- Development & Aid
- Economy & Trade
- Human Rights
- Global Governance
- Civil Society
Saturday, February 6, 2016
Marcela Valente* - Tierramérica
- A laboratory situated in the southern Patagonia region of Argentina is producing hydrogen from wind energy to supply power to a village – and prove that it is possible to replace the polluting fuels derived from petroleum.
At the centre of the project in the community of Koluel Kaike, home to 200 people, is a technology that combines wind and hydrogen energy. The goal is to achieve the capacity to meet the energy demands of 500 people by 2008 in this town 2,000 km south of Buenos Aires.
”The aim is that the development commission, homes, schools, cars, farm machinery – everything in Koluel Kaike, will run on hydrogen,” engineer Juan Carlos Bolcich, president of the Argentine Hydrogen Association, which is promoting the project, told Tierramérica.
The hydrogen plant is located 23 km from Koluel Kaike, in Pico Truncado, Santa Cruz province, and home to 15,000 people, a third of whom are already supplied by wind-generated electricity, despite the area’s wealth of petroleum and natural gas reserves.
Patagonia has extraordinary potential for wind energy due to its strong and constant windy climate. With that power, the windmills of the hydrogen plant produce electricity that feeds an electrolyser.
Through electrolysis, water molecules are broken down into hydrogen and oxygen. The procedure permits the storage of hydrogen, already proven successful as a fuel for engines. The energy can be stored for use during windless days or for distribution within Argentina or sold abroad.
The Patagonian energy project is a candidate for inclusion on the list of what are known as Clean Development Mechanisms under the Kyoto Protocol on climate change – energy technologies that do not emit so-called greenhouse gases that contribute to global warming.
The ”Wind-Hydrogen” project is the South American chapter of a broader programme of the International Centre for Hydrogen Energy Technology of the United Nations Industrial Development Organisation (UNIDO).
The international programme is under way in small scale projects on five continents.
China is producing hydrogen from hydraulic sources; in Libya the effort aims to complete the cycle with solar energy; in Turkey experts will test using the new fuel in public transportation; and in Oceania hydrogen is being produced from biomass (organic materials).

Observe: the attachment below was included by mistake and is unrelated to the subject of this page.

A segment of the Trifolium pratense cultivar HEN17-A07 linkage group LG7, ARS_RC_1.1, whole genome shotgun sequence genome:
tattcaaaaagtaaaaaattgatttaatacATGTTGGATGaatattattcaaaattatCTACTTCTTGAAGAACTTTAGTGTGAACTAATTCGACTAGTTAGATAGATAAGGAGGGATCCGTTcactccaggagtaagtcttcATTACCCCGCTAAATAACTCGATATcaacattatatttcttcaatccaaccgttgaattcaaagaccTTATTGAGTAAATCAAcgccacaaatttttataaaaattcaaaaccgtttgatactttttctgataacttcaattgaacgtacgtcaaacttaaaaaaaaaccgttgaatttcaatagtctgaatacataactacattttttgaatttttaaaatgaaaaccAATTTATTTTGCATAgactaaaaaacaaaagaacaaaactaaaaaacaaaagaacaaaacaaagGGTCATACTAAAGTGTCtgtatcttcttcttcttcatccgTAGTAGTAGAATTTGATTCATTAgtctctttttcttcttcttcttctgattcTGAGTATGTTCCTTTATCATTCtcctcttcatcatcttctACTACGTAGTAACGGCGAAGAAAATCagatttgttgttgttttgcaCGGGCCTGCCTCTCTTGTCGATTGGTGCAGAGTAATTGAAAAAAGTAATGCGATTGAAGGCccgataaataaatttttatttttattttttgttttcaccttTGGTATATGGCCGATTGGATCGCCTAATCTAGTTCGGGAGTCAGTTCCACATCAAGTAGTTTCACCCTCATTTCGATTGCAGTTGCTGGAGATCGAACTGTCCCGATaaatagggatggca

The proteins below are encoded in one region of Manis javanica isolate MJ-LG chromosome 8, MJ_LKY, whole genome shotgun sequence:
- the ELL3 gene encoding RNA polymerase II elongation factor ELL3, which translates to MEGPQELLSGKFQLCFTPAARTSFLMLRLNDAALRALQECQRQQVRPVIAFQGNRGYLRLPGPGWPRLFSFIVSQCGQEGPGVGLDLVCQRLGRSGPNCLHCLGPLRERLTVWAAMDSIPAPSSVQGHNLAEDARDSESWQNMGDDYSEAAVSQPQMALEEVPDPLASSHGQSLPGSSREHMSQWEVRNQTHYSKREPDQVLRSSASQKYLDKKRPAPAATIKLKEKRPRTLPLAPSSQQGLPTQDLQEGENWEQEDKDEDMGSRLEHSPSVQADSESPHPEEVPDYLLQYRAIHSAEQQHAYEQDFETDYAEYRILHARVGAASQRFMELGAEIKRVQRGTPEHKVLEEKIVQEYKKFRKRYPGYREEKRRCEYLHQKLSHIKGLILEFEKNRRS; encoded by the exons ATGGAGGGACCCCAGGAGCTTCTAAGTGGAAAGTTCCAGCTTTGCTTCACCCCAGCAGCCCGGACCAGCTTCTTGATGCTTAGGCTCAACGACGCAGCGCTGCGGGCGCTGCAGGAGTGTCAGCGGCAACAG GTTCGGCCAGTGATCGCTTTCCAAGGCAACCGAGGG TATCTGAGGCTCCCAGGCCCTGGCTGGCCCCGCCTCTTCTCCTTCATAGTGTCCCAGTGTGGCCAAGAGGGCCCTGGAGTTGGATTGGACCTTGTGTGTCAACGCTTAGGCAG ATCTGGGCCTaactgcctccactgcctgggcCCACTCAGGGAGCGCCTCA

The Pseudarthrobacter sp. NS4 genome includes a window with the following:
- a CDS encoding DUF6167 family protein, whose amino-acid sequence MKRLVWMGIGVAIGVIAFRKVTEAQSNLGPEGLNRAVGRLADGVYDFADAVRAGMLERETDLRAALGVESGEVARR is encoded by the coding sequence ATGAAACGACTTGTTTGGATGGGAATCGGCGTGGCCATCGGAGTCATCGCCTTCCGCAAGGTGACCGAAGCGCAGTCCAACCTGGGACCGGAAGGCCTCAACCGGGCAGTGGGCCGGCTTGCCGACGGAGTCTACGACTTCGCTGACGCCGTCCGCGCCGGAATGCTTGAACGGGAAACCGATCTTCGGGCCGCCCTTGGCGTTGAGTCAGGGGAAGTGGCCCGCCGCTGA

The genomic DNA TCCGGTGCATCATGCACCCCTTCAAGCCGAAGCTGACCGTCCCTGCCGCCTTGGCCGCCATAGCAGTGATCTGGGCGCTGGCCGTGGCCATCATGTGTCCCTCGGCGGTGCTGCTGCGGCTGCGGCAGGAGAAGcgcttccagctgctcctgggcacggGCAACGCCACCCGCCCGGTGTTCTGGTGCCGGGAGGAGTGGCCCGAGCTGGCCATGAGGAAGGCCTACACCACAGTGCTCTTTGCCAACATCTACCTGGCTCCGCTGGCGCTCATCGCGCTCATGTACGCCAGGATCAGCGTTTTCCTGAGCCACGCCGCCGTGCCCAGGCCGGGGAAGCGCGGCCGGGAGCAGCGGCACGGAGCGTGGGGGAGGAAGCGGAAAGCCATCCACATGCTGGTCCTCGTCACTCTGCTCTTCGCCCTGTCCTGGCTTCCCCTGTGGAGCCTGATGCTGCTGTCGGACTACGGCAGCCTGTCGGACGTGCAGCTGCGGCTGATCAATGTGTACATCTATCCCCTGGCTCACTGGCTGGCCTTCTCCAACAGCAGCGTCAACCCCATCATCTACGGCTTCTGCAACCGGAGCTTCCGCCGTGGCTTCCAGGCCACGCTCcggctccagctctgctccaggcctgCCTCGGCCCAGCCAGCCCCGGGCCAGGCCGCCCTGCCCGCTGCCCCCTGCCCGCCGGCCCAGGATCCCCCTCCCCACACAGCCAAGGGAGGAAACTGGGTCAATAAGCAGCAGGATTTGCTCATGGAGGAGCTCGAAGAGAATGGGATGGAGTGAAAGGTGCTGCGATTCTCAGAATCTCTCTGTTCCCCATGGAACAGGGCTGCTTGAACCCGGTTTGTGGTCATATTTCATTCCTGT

Hydrogen is the most basic and most abundant element in nature, and its combustion is totally clean. The problem is that hydrogen is not found isolated on its own, but as part of compounds, and production of hydrogen, through electrolysis, requires expending energy.
”The debate is centred on the energy utilised to produce it,” says Juan Carlos Villalonga, an energy expert with the ecological watchdog organisation Greenpeace.
”If hydrogen is co-opted by the producers of nuclear energy or petroleum, then it will be ‘dirty’ hydrogen,” Villalonga told Tierramérica. But the combination of hydrogen production with wind energy is ideal, he added.
”Hydrogen has enormous potential because it is easily stored. It will permit (Argentina’s) energy matrix – which today has only marginal renewable energy sources – to make a jump towards relying solely on those sources,” he said.
But how much more expensive than fossil fuels will it be to produce hydrogen from clean energy sources? For the moment it remains a costly venture, although the rising petroleum prices contribute to reducing that gap.
Bolcich believes that the rise in the price of crude and looming depletion of oil reserves are creating a scenario in which wind energy is increasingly competitive. ”By 2009 the two energy sources will be competing throughout all of Patagonia,” he predicts.
But that future requires local effort and international cooperation.
The objective of the Pico Truncado hydrogen plant is to produce the gas in compliance with all safety regulations, prove that it can work as energy for electrical equipment, vehicles, and industrial machinery, and evaluate the costs involved in its widespread use.
Furthermore, the laboratory will work to optimise each stage of production, experiment with managing the fuel for storage and transport, and train specialised staff in this technology and its inputs.
The project also seeks to disseminate the use of hydrogen as fuel. ”Petroleum production is very concentrated (in the hands of a few), but this would be more democratic because hydrogen belongs to everyone,” says engineer Bolcich.
(* Originally published May 7 by Latin American newspapers that are part of the Tierramérica network. Tierramérica is a specialised news service produced by IPS with the backing of the United Nations Development Programme and the United Nations Environment Programme.)